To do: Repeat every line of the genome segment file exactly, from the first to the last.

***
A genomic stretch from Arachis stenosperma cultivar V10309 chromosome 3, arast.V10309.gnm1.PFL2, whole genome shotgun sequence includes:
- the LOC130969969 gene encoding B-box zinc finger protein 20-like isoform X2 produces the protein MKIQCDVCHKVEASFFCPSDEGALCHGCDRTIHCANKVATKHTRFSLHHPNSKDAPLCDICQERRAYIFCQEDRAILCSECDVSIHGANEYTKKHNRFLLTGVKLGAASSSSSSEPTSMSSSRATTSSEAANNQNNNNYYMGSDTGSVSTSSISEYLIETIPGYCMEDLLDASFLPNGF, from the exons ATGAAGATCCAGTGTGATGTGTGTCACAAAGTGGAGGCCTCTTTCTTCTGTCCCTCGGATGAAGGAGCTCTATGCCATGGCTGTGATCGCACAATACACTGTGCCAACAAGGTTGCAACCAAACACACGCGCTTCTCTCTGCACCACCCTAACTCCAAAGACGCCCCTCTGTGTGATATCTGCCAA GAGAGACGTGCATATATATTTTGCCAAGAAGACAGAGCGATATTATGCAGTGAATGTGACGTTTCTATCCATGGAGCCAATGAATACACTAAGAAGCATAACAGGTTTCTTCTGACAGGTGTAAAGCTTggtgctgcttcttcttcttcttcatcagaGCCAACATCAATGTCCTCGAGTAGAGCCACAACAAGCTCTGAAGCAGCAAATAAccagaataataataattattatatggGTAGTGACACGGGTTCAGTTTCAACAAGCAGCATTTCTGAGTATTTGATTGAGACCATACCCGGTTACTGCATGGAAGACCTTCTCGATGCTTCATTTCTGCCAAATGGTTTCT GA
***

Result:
A genomic stretch from Arachis stenosperma cultivar V10309 chromosome 3, arast.V10309.gnm1.PFL2, whole genome shotgun sequence includes:
- the LOC130969969 gene encoding B-box zinc finger protein 20-like isoform X2 produces the protein MKIQCDVCHKVEASFFCPSDEGALCHGCDRTIHCANKVATKHTRFSLHHPNSKDAPLCDICQERRAYIFCQEDRAILCSECDVSIHGANEYTKKHNRFLLTGVKLGAASSSSSSEPTSMSSSRATTSSEAANNQNNNNYYMGSDTGSVSTSSISEYLIETIPGYCMEDLLDASFLPNGF, from the exons ATGAAGATCCAGTGTGATGTGTGTCACAAAGTGGAGGCCTCTTTCTTCTGTCCCTCGGATGAAGGAGCTCTATGCCATGGCTGTGATCGCACAATACACTGTGCCAACAAGGTTGCAACCAAACACACGCGCTTCTCTCTGCACCACCCTAACTCCAAAGACGCCCCTCTGTGTGATATCTGCCAA GAGAGACGTGCATATATATTTTGCCAAGAAGACAGAGCGATATTATGCAGTGAATGTGACGTTTCTATCCATGGAGCCAATGAATACACTAAGAAGCATAACAGGTTTCTTCTGACAGGTGTAAAGCTTggtgctgcttcttcttcttcttcatcagaGCCAACATCAATGTCCTCGAGTAGAGCCACAACAAGCTCTGAAGCAGCAAATAAccagaataataataattattatatggGTAGTGACACGGGTTCAGTTTCAACAAGCAGCATTTCTGAGTATTTGATTGAGACCATACCCGGTTACTGCATGGAAGACCTTCTCGATGCTTCATTTCTGCCAAATGGTTTCT GA